It came to me in a dream this morning. We have evolved to recognise and respond appropriately to threats. Those who did not are no longer with us. How this relates to Asperger’s and Sustainability I’ll get to at the end of this article.
Most of us recognise and respond to threats subconsciously and do so very fast. However not all threats can be perceived that way. Some threats are more long term. Their perception requires careful weighing up of evidence using intellectual instead of instinctual processes.
I’ll call these threats and threat detectors type A and type B.
While type A threats need to be dealt with immediately, with type B threats there is time to for those who perceive them to communicate both the threat and possible ways to avoid it to others.
As individuals type A threat detectors will have a better chance of survival in a hostile environment with many immediate threats such as predators. However groups that have some type B threat detectors will survive better than those that don’t in a hostile environment that also has longer term or periodical threats such as floods, fires, droughts etc.
Both types do better in a group that contains both than on their own. In a group they protect each other from those threats that they are individually not so good at protecting against.
Threats exist not only from the external environment but also from others in a group. While type A will tend to recognise and act on those threats at an unconscious or instinctual level, type B will tend to recognise and act on those threats consciously. Such behaviour by type B being intelectual has to be learnt.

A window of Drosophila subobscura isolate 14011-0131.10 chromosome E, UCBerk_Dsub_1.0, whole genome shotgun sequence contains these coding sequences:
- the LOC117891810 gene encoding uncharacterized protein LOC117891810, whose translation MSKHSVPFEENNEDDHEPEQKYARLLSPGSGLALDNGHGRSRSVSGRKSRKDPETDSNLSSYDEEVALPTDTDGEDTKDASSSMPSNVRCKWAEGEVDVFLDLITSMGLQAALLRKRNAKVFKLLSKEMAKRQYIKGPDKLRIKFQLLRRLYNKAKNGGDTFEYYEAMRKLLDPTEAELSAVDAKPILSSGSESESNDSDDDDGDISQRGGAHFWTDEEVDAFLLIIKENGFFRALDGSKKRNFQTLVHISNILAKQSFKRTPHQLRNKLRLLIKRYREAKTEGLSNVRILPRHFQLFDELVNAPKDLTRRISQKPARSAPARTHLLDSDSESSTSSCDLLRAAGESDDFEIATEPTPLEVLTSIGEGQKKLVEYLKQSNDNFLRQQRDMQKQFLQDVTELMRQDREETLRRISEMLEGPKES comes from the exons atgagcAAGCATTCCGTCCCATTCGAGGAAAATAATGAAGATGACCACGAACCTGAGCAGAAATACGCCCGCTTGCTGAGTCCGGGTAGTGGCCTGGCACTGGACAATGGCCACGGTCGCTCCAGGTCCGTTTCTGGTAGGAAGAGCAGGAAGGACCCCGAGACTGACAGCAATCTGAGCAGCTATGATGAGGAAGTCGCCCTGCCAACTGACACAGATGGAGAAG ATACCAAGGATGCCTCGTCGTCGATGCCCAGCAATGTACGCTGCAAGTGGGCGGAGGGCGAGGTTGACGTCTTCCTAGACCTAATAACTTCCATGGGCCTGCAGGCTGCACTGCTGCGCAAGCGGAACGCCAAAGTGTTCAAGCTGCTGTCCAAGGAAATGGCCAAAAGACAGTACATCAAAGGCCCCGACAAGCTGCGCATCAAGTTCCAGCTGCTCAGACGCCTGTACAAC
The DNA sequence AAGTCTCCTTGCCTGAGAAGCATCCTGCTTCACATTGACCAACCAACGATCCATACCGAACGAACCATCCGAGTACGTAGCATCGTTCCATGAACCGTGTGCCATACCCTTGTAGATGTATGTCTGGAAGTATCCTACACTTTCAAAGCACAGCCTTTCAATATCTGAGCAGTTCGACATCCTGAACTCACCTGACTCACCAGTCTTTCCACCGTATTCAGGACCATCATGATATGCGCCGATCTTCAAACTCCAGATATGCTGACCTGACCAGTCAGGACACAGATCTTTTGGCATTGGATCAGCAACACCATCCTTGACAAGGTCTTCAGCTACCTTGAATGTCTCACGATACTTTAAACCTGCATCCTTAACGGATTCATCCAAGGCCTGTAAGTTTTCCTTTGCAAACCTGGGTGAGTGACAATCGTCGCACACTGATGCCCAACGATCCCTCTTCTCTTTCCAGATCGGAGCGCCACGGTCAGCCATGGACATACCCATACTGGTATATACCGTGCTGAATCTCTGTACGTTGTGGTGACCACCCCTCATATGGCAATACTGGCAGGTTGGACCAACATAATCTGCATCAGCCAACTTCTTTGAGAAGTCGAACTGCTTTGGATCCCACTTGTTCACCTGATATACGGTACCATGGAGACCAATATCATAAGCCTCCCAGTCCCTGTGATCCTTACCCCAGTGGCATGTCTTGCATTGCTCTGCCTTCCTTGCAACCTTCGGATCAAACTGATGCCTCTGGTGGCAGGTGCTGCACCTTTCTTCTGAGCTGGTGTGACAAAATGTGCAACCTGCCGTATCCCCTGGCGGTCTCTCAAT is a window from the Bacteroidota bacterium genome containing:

At least to the extent that social behaviour is the avoidance of threat in a social setting, type A will instinctively know how to act, whereas type B will have to learn how to act in each new social situation.
Given that type B threat detection is an intellectual activity, those with higher intelligence will tend to be better at it. As a consequence type B threat detectors will have evolved and tend to be more intelligent than type A threat detectors.
With the range and types of threat that we have had to deal in our evolutionary past those groups with mainly type A and a few type B threat detectors have survived over those with more type B threat detectors.
Here I’ll make a leap that I am not qualified to make, but I’ll do it anyway. On the basis that type B threat detectors have to learn social behaviour and tend to have above average intelligence, I posit that type Bs are currently diagnosed or labelled as having Asperger’s syndrome.
Given the current nature of the threats that we currently face the world would be better of if more of us had Asperger’s.
I’d welcome any feedback on the above.